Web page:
In this atmosphere, the Mets were able to keep winning and closing the gap while the rest of the division kept beating up on each other. On Monday, September 17, the began an unusual five game series with the Pirates -- two games in Pittsburgh followed by three in New York. The Pirates were in first by a half game at 74-72. The Mets were fourth at 73-76, two and a half games out at first. The first 17 innings of the series were not good. The Pirates knocked out Seaver after three innings of the first game and won 10-3. The next night, Matlack was also knocked out after three innings and four runs allowed. Ray Sadecki and McGraw combined for 5 scoreless innings, but the Mets entered the top of the ninth trailing 4-1, and the season appeared to be slipping away. But the Mets rallied for five runs to take a 6-4 lead. Now manager Yogi Berra had a decision to make. He had pinch hit for McGraw and had to use most of the rest of his bullpen over the past two nights. Who was going to pitch the ninth? Yogi decided that it was time for a AAA callup named Bob Apodaca to make his major league debut with the season possibly on the line. Apodaca threw eight pitches -- all of them out of the strike zone. Having walked the the tying runs on board, Yogi came out faster than you can say Doug Sisk and replaced Apodaca with Buzz Capra. Capra walked two more men (one intentionally) but managed to retire the side and preserve 6-5 win. (This would be Apodaca's only game for the season. His ERA: infinity. Fortuantely, he would go on to retire many hitters from 1974 to '77.)
The teams resumed the series at Shea the next night. The Mets won that one 7-3 behind six innings from Stone and three from McGraw. Game four went to the thirteenth inning tied at 3, when some leftover 1969 magic took over. Richie Zisk, a lumbering power hitter (think Lucas Duda's upside) singled off Sadecki with one out. He was till on first with two out when Dave Augustine hit a long fly ball to left field. It looked like a go ahead home run. Somehow, the ball didn't quite get over the fence. Instead, it hit the top of the fence and caromed directly to Jones, who was waiting for the ball as if knew this was going to happen all along. Jones threw the ball to Garrett, who was playing shortstop after a double switch. Garrett fired home to catcher Ron Hodges, who was waiting for Zisk and applied the tag. This would become known as the Ball on the Wall Play.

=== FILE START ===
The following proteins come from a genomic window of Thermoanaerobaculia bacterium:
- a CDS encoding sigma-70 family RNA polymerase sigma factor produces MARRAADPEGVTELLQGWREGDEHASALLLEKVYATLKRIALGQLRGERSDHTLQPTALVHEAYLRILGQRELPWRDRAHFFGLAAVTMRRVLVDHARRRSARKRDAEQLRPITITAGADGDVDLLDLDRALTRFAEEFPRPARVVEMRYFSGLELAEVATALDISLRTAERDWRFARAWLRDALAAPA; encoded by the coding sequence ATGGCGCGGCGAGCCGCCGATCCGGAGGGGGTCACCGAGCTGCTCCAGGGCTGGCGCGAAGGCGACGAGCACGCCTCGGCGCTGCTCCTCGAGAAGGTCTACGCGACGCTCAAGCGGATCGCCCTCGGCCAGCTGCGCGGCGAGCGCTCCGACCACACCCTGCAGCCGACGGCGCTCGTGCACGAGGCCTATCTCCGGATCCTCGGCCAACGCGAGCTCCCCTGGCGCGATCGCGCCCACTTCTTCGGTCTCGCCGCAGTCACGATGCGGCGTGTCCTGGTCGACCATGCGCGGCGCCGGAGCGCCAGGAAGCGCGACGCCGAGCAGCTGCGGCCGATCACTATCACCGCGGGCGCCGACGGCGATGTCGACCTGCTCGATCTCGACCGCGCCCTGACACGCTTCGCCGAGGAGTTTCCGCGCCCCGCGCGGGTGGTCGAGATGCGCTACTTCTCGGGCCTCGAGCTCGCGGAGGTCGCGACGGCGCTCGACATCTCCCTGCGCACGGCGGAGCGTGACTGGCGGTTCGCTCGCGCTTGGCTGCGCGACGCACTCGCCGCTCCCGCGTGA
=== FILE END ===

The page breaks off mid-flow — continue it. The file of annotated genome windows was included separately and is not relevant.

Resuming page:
Mets 1973 Ball on Wall Play (via TeddyOberman)
The bottom of the inning was almost anti-climactic. Hodges, who had made the tag in the top of the inning, singled home the winning run in the bottom of the inning. The final game of the series had no such drama. The Mets knocked out Blass in the first inning with four runs. (It would be Blass' final start of the season; he would pitch only one more game after that.) That would be more than enough for Seaver, who cruised to a complete game, 10-2 win. The victory finally and brought the Mets to .500 at 77-77. More importantly, they had moved past the Pirates and into first place by a half game. The old right field scoreboard at Shea spelled it out in its crude, huge letters: LOOK WHO'S NUMBER ONE.
The Mets would continue the homestand with two wins over St. Louis and one over Montreal to bring the win streak to seven before losing the home finale to the Expos on Wednesday, September 26. The season would end with four games in Chicago following a day off on Thursday. The Cubs were in fifth place, but only four games back and still mathematically alive. The Cardinals were hosting the last place Phillies , while the Expos were playing in Pittsburgh. The Pirates still had a rainout to make up at home against the Padres, should the game turn out to be necessary.